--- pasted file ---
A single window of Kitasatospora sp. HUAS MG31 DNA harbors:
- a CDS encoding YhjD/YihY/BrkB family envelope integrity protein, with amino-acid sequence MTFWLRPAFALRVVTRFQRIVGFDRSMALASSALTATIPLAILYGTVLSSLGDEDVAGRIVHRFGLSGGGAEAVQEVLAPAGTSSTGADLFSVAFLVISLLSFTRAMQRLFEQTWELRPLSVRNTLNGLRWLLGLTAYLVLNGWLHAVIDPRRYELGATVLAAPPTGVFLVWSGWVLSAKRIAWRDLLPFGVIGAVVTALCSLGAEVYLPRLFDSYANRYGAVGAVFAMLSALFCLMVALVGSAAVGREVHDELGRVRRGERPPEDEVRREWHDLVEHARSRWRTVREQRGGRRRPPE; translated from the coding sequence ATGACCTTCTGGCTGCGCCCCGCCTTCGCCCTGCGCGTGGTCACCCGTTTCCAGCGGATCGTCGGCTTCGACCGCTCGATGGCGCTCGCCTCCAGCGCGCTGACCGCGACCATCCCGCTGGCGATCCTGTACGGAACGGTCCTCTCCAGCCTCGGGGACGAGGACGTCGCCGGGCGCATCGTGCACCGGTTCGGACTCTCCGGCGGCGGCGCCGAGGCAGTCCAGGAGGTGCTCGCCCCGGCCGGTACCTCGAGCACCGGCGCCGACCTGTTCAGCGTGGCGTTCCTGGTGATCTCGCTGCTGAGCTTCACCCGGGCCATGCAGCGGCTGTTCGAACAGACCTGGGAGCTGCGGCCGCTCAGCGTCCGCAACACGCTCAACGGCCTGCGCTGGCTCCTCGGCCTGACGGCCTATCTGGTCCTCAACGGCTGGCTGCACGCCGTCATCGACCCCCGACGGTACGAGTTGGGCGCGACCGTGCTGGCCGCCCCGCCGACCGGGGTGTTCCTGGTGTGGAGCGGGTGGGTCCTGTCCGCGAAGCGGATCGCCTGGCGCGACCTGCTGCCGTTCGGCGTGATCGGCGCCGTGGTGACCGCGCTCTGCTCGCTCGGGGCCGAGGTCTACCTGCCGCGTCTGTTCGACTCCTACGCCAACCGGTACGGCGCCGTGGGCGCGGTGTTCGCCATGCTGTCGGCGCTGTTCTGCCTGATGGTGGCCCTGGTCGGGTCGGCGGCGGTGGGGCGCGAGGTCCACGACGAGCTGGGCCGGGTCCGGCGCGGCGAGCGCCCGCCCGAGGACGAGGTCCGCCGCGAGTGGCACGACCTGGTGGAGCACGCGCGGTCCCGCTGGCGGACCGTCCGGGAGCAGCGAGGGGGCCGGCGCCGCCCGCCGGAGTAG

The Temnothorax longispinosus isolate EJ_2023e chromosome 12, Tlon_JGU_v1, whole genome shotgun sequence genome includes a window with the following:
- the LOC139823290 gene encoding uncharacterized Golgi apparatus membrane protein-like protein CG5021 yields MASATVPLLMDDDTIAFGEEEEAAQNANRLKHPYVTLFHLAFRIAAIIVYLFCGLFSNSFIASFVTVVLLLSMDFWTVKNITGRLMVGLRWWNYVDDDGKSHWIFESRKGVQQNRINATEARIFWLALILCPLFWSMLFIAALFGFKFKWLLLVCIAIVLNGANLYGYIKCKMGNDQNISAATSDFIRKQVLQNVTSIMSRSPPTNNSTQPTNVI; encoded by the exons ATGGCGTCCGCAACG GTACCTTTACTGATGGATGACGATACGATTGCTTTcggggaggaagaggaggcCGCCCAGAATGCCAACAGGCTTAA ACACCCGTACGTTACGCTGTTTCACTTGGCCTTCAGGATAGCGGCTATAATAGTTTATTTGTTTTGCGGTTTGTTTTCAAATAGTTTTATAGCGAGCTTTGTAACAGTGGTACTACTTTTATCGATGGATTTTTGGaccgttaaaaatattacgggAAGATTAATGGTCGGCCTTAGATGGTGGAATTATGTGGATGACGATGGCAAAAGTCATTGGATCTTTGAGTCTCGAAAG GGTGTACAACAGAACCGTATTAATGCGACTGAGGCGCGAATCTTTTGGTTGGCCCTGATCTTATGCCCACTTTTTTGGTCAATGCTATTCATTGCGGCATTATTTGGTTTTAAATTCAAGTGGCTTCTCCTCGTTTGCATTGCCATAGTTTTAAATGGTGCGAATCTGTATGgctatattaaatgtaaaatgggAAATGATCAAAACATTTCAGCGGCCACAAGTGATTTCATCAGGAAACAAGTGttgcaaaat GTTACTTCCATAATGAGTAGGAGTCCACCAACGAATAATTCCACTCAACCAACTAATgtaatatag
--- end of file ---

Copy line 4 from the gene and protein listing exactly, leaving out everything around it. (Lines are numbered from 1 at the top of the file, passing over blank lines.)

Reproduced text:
- the LOC139823290 gene encoding uncharacterized Golgi apparatus membrane protein-like protein CG5021 yields MASATVPLLMDDDTIAFGEEEEAAQNANRLKHPYVTLFHLAFRIAAIIVYLFCGLFSNSFIASFVTVVLLLSMDFWTVKNITGRLMVGLRWWNYVDDDGKSHWIFESRKGVQQNRINATEARIFWLALILCPLFWSMLFIAALFGFKFKWLLLVCIAIVLNGANLYGYIKCKMGNDQNISAATSDFIRKQVLQNVTSIMSRSPPTNNSTQPTNVI; encoded by the exons ATGGCGTCCGCAACG GTACCTTTACTGATGGATGACGATACGATTGCTTTcggggaggaagaggaggcCGCCCAGAATGCCAACAGGCTTAA ACACCCGTACGTTACGCTGTTTCACTTGGCCTTCAGGATAGCGGCTATAATAGTTTATTTGTTTTGCGGTTTGTTTTCAAATAGTTTTATAGCGAGCTTTGTAACAGTGGTACTACTTTTATCGATGGATTTTTGGaccgttaaaaatattacgggAAGATTAATGGTCGGCCTTAGATGGTGGAATTATGTGGATGACGATGGCAAAAGTCATTGGATCTTTGAGTCTCGAAAG GGTGTACAACAGAACCGTATTAATGCGACTGAGGCGCGAATCTTTTGGTTGGCCCTGATCTTATGCCCACTTTTTTGGTCAATGCTATTCATTGCGGCATTATTTGGTTTTAAATTCAAGTGGCTTCTCCTCGTTTGCATTGCCATAGTTTTAAATGGTGCGAATCTGTATGgctatattaaatgtaaaatgggAAATGATCAAAACATTTCAGCGGCCACAAGTGATTTCATCAGGAAACAAGTGttgcaaaat GTTACTTCCATAATGAGTAGGAGTCCACCAACGAATAATTCCACTCAACCAACTAATgtaatatag